Nature 441, 192-194(11 May 2006) | doi:10.1038/nature04792; Received 29 December 2005; Accepted 31 March 2006

Neptune's capture of its moon Triton in a binary–planet gravitational encounter

Craig B. Agnor1 and Douglas P. Hamilton2

Triton is Neptune's principal satellite and is by far the largest retrograde satellite in the Solar System (its mass is approx40 per cent greater than that of Pluto). Its inclined and circular orbit lies between a group of small inner prograde satellites and a number of exterior irregular satellites with both prograde and retrograde orbits. This unusual configuration has led to the belief that Triton originally orbited the Sun before being captured in orbit around Neptune1,2,3. Existing models4,5,6 for its capture, however, all have significant bottlenecks that make their effectiveness doubtful. Here we report that a three-body gravitational encounter between a binary system (of approx103-kilometre-sized bodies) and Neptune is a far more likely explanation for Triton's capture. Our model predicts that Triton was once a member of a binary with a range of plausible characteristics, including ones similar to the Pluto–Charon pair.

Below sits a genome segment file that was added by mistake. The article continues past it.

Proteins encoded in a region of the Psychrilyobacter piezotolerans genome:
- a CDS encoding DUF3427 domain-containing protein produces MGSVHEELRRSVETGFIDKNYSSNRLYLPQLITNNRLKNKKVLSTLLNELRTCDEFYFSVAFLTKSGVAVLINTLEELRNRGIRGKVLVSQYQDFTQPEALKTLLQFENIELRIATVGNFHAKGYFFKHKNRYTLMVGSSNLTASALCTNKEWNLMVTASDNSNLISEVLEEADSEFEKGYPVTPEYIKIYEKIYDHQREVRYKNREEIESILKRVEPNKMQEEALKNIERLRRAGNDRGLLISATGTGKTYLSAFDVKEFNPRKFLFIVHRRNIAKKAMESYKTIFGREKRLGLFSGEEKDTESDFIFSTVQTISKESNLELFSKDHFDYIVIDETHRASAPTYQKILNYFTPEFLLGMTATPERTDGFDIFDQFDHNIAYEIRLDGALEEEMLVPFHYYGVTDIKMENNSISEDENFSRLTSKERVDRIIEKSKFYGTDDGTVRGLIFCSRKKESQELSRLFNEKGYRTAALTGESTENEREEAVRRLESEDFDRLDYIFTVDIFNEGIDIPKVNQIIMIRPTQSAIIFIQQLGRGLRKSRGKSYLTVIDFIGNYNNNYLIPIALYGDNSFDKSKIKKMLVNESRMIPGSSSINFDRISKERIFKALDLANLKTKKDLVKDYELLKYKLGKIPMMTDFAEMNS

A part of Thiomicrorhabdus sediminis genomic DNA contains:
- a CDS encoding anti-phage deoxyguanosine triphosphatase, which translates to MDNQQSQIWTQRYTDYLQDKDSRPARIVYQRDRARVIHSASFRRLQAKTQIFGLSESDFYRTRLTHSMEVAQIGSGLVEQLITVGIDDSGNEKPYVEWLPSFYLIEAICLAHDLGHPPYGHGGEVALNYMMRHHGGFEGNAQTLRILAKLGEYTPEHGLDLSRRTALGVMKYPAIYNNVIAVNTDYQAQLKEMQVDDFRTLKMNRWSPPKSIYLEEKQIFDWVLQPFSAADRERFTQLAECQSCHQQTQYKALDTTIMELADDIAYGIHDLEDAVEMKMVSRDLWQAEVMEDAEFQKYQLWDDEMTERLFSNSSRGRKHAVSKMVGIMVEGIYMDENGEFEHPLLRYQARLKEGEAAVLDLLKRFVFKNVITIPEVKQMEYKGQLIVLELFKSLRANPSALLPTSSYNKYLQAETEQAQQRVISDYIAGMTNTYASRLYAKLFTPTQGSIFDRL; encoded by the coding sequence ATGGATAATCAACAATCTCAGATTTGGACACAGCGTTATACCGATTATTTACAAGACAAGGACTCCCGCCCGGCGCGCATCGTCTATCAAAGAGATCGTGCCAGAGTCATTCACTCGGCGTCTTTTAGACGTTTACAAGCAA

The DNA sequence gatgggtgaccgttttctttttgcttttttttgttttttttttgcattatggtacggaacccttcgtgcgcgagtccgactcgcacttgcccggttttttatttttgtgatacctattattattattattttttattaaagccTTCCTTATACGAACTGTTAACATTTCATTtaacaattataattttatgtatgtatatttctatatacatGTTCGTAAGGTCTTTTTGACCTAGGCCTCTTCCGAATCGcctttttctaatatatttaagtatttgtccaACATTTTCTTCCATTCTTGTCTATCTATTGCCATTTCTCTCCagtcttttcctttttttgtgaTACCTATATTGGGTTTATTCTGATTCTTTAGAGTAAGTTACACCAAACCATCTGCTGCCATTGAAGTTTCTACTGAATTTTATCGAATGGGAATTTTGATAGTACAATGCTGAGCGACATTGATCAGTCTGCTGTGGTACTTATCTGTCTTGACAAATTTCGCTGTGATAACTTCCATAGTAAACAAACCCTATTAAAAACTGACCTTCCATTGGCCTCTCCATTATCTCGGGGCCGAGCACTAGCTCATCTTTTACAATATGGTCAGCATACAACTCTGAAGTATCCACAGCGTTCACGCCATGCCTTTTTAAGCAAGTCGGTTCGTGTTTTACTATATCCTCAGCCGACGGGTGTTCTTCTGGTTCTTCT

1. Earth Sciences Department, Center for the Origin, Dynamics and Evolution of Planets, 1156 High Street, University of California, Santa Cruz, California 95064, USA
  2. Department of Astronomy, University of Maryland at College Park, College Park, Maryland 20742-2421, USA

Correspondence to: Craig B. Agnor1 Correspondence and requests for materials should be addressed to C.B.A. (Email: cagnor@pmc.ucsc.edu).

Received 29 December 2005 |Accepted 31 March 2006


These links to content published by NPG are automatically generated.


Solar system Interplanetary kidnap

Nature News and Views (11 May 2006)

Pluto's strange orbit

Nature News and Views (28 Oct 1993)

See all 21 matches for News And Views

Extra navigation